Early Lunch Rebels

The life of a Japanese high school student can be quite hectic. With exams, extra-curricular activities, not to mention cram school, their schedules are already packed. To make things worse, breakfast sometimes gets skipped to make extra time for studying. More likely in the third hour before lunch, students' thoughts often turn to their bento 弁当 (boxed lunches) and sometimes the temptation is just too great. That's when desperate students may resort to haya-ben 早弁, which means eating your bento early.

Haya-ben during the five minute break between classes is easy, but doing it during class time is not easy to pull off. Moreover, since eating or drinking is usually not allowed during class, the consequences of failure may involve public humiliation, confiscation, or worse.

Nevertheless, as seen in a new video just released on YouTube today (Oct. 23, 2018), students at Clark Memorial International High School seem to have found a very creative solution to the problem, with a few helpful contraptions that look like they might have been inspired by Inspector Gadget.

Haya-Ben Stealth Tech

Let's take a look at these ingenious devices:

The Sleeve-Fork

Perhaps the sneakiest of all, the sleeve-fork allows you to pocket away a morsel of food and deliver it to your mouth without drawing attention. A spring-loaded mechanism quickly extends and retracts once you remove the food. Since you can pretend you're simply resting your hand against the side of your head, it's difficult for teachers to detect. Of course, how you manage to chew and swallow after that while remaining incognito is up to you.

The Tabe-Tie

A clever play on words, tabetai 食べたい meaning "I want to eat," this device hides conveniently behind your standard-issue Japanese high school boys' tie. With the push of a button at the end of a cable which you can hide in your pants pocket, a flat robotic "arm" will curl up to your mouth, delivering a piece of food that was attached to a fork at the tip of the tie to your awaiting mouth. Although it's a bit slower and less stealthy than the sleeve-fork, it can be used even in summer when you have to wear short-sleeved shirts.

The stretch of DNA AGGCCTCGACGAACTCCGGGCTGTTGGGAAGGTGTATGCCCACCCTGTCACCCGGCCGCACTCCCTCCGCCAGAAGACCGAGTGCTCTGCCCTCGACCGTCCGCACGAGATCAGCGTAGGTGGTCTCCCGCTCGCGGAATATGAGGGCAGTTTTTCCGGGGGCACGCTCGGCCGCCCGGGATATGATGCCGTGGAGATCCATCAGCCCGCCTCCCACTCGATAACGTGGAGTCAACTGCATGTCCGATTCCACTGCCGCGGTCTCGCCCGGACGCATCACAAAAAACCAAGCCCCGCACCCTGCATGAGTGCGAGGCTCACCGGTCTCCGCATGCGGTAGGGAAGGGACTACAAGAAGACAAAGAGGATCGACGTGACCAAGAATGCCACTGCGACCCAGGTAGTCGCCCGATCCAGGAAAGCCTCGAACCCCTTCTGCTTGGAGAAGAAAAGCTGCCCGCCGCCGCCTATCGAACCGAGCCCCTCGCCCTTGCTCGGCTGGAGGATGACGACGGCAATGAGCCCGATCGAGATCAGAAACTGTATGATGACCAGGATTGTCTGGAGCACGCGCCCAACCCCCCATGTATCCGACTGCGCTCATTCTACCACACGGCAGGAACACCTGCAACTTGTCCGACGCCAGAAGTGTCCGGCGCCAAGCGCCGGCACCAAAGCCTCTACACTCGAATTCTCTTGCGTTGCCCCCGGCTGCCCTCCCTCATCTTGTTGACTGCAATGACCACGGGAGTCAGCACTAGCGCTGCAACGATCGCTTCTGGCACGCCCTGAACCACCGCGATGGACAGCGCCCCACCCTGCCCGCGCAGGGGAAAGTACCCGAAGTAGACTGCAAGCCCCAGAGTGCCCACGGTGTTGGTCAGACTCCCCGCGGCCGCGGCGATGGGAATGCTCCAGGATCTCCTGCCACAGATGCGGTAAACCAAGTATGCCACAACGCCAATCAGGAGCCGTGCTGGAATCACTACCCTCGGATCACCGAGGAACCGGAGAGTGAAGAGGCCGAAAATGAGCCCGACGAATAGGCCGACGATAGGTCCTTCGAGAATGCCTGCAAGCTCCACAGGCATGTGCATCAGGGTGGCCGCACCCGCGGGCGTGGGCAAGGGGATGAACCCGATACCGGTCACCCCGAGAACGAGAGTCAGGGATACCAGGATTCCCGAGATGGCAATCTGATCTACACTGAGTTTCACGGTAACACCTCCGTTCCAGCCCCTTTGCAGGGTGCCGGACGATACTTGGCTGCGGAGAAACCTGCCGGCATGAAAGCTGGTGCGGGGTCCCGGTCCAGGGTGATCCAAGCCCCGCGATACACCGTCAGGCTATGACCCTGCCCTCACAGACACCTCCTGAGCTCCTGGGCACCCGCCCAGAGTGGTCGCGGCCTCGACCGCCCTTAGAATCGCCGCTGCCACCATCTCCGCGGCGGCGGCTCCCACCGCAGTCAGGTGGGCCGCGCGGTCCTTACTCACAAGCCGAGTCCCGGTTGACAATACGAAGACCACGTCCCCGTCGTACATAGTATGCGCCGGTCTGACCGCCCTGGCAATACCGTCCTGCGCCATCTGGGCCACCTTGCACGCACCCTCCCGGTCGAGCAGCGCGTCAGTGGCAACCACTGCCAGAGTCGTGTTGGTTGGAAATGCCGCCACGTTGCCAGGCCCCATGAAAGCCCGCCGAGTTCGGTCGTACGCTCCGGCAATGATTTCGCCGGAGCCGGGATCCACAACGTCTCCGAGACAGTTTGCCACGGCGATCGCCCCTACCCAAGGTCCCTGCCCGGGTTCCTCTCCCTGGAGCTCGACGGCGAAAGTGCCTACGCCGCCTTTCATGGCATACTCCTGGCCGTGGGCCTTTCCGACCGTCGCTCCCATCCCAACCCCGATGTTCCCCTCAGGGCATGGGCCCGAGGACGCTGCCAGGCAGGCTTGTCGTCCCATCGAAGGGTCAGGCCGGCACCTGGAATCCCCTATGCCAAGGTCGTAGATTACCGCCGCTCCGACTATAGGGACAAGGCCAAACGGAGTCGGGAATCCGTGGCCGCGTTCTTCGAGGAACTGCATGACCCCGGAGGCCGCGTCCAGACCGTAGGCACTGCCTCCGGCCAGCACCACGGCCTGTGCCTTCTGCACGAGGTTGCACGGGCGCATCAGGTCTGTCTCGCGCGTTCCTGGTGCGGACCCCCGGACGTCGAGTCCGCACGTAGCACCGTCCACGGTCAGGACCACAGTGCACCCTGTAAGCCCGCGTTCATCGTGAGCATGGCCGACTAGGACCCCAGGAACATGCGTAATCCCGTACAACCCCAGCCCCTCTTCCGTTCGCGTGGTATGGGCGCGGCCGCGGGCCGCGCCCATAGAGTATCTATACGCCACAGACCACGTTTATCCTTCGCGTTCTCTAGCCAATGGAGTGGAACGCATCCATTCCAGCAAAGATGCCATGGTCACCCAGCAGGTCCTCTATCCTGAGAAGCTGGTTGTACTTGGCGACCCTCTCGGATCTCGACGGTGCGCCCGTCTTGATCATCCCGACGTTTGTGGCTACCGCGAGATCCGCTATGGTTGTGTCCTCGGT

The Secret Feed Arm

Perfect for students with desks near the window or the wall where there's a blind spot, this robot can quickly feed you from the side, leaving your hands free to study as usual. What it loses in size and portability, however, it makes up for in stealth technology. Equipped with cameras, it recognizes and tracks the teacher's face, immediately hiding when it detects that the teacher is looking your way.

The Anpan Pitching Machine

If it's a whole classroom you need to feed, it's time to bring out the heavy artillery. This robot will open your window, then with precision and speed, send tasty anpan breads filled with sweet red bean jam flying on a perfect parabola into the mouths of the students in the classroom. While not exactly the stealthiest of robots, it's surely more efficient and cheaper than equipping each student with their own personal feeding gadgets.

The Moving Text Shield

When your pangs of hunger are so strong that you need to eat a whole bowl of food in class, the Moving Text Shield has you covered, literally, as it allows you to shift the position of a strategically placed textbook to shield you from the teacher's view. Stealth slurping skills are also a plus.

The Haya-Ben Delivery Drone

What if you don't have any food to supply the stealth gadget you own? No problem, as long as you have the Haya-Ben Delivery Drone to fly your lunch in through an open window. Not recommended for hot soup, especially if you're flying over the school yard.

Haya-Ben Hackers: The Video

As you may have figured out, this video is actually a promotion for a drink. Joie, from Yakult, has beneficial lactic acid, and is enriched with calcium and Vitamin D, making it a good source of nutrition, which is a common concern for busy students who may not always have time to eat properly.

At the end of the video, we see a robot plant a straw in a bottle of Joie, with the question on the screen: "Are you getting enough nutrition?" There's also a message in fine print warning students not to practice Haya-Ben, an opinion we also wish to second.

After all, your attempts at haya-ben may not always be successful, as these students learned:

You can watch this behind-the-scenes video to see how much fun the students had being actors in the commercial:

For more information on Joie, please visit their official website (in Japanese) here.

By - Ben K.